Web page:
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15. SWAT Teams Replace Civilian Police: Target Minority Communities

Source: COVERTACTION QUARTERLY (CAQ), Title: “Operation Ghetto Storm: The Rise In Paramilitary Policing,” Date: Fall 1997, Author: Peter Cassidy

SSU Censored Researchers: Michael McMurtrey and Jason L. Sanders
SSU Faculty Evaluator: Robert Lee Nichols

In the 25 years since the creation of the first Special Weapons and Tactics (SWAT) teams in Los Angeles, police forces across the United States have become increasingly militarized. Paramilitary police teams originally only operated in urban areas, but in recent years the number of special task forces throughout the country, including rural police departments, has dramatically increased. A study by Eastern Kentucky University’s School of Police Studies shows that these forces are now responding to many call-outs that could have been handled by regular police officers, and some 20 percent of departments have reported that their special forces are used for community patrols.

The first SWAT teams were begun in the mid-1960s by the then-Los Angeles Police Chief Daryl Gates and were used during civil disturbances in the 1960s and 1970s. As the war on drugs escalated in the 1980s, paramilitary forces were used against drug dealers in many cities. Police agencies around the country organized SWAT or Special Response Teams (SRT) that operate in battle dress uniform with automatic assault rifles, percussion flash-bang grenades, CS gas, and armored personnel carriers.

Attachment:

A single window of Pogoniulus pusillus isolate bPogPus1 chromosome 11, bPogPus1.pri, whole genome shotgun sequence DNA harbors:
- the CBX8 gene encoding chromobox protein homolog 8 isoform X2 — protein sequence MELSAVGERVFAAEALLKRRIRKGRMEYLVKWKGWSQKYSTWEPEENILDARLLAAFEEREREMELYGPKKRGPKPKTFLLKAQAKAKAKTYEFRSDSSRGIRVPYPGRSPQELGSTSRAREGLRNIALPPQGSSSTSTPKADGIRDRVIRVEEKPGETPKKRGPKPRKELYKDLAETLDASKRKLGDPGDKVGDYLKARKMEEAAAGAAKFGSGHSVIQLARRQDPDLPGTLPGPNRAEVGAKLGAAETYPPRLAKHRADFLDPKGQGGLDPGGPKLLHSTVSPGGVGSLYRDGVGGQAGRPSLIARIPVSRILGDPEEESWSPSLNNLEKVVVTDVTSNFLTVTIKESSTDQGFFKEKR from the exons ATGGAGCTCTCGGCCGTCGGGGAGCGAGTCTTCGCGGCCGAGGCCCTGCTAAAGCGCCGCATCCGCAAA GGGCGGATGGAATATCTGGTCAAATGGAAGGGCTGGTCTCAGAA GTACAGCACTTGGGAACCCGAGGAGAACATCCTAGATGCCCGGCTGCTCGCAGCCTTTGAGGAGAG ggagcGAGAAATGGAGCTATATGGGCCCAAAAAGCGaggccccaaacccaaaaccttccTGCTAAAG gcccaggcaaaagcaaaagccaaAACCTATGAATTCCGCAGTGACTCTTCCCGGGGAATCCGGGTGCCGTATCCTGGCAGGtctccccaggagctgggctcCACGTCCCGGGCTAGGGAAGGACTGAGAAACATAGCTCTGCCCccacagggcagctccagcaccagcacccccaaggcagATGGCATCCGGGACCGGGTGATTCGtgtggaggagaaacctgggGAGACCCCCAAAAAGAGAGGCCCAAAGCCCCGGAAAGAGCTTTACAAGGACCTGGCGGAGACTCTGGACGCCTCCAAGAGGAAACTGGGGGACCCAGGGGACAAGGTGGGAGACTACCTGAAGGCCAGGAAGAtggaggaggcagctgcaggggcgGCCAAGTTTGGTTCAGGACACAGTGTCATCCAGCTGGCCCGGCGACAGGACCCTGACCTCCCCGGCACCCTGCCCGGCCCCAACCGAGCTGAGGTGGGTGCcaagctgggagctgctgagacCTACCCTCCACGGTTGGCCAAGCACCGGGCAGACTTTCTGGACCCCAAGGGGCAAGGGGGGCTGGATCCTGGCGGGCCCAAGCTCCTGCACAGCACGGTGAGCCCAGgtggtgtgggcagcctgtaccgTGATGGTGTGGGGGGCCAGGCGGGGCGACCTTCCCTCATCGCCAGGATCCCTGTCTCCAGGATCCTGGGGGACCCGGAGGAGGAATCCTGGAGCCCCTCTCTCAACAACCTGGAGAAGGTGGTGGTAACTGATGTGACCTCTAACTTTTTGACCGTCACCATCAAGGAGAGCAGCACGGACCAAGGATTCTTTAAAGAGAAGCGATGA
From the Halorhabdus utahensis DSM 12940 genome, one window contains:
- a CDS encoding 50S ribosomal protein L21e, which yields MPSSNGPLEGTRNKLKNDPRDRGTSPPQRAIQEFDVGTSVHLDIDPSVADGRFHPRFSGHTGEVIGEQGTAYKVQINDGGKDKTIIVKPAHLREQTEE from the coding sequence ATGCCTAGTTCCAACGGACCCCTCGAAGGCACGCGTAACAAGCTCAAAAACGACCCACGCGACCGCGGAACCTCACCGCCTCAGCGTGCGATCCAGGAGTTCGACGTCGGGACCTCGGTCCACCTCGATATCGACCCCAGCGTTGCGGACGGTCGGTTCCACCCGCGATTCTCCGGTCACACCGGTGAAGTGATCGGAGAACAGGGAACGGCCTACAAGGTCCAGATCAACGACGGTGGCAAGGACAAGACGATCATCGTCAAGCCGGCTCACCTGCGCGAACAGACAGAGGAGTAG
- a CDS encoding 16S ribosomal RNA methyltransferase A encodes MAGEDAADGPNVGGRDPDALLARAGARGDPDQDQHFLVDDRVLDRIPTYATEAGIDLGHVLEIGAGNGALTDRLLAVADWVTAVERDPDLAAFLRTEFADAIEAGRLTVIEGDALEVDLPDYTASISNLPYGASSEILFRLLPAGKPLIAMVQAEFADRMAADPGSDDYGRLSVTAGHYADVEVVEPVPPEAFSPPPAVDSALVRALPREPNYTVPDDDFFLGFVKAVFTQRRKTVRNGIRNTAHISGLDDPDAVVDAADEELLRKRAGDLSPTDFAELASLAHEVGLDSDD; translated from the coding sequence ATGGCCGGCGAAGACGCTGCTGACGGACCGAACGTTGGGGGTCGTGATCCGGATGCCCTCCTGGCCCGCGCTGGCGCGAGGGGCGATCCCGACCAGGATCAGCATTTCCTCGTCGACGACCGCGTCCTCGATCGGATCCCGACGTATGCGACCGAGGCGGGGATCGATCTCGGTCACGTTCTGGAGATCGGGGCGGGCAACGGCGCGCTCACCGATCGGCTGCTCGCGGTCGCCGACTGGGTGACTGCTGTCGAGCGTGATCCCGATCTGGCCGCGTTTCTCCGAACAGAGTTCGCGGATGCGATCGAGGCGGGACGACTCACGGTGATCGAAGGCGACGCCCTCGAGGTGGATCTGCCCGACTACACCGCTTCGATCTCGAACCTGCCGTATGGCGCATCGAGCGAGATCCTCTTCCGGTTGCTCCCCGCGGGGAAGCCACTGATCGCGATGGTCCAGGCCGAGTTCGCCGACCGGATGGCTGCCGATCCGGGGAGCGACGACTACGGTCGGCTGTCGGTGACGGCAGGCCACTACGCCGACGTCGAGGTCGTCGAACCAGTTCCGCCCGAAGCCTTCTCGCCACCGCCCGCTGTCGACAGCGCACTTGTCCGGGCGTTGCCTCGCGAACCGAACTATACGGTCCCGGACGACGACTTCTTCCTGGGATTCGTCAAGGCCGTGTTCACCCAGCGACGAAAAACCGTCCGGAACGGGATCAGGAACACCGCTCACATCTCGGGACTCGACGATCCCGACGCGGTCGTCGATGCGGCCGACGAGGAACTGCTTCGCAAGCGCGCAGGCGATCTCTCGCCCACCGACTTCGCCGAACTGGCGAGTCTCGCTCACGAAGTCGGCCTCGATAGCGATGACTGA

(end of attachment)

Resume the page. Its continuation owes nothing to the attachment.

Experts partially blame the militarization of police forces on the proliferation of military-style weapons in the general public. As gangs and drug dealers became much more heavily armed, the police became increasingly militarized. Cheap war-surplus material was made available as a result of the military spending cuts at the end of the Cold War, and the abundance of military hardware facilitated the trend towards high-tech weaponry on both sides of the drug war.

Professor Peter Kraska, of Eastern Kentucky University’s School of Police Studies, believes that the increasing amount of police violence against citizens will be answered by greater force from armed lawbreakers. This may result in a Cold War-style escalation of arms in the streets of United States. As a result of this increased armament, paramilitary forces have begun maintaining a semi-permanent presence in “dangerous” neighborhoods in order to keep control.

According to the author, paramilitary forces now specifically target minority groups and communities. Joseph McNamara, of the Hoover Institution at Stanford University, points to the racism evident in many of the incidents occurring where paramilitary forces are used. Most of the paramilitary operations occur in inner-city neighborhoods. During an “Operation Readi-Rock” raid in North Carolina, an entire block of an African-American neighborhood was isolated. Nearly 100 black individuals were detained, while all whites were allowed to leave the area.

A 1990 raid in Albuquerque started with a commando-style attack on an apartment building and resulted in the death of a suspect who had two marijuana joints on the premises. In 1994, a wrong address raid resulted in the heart failure of a 75-year-old minister in Boston who was chased to his death, and died handcuffed in his own apartment.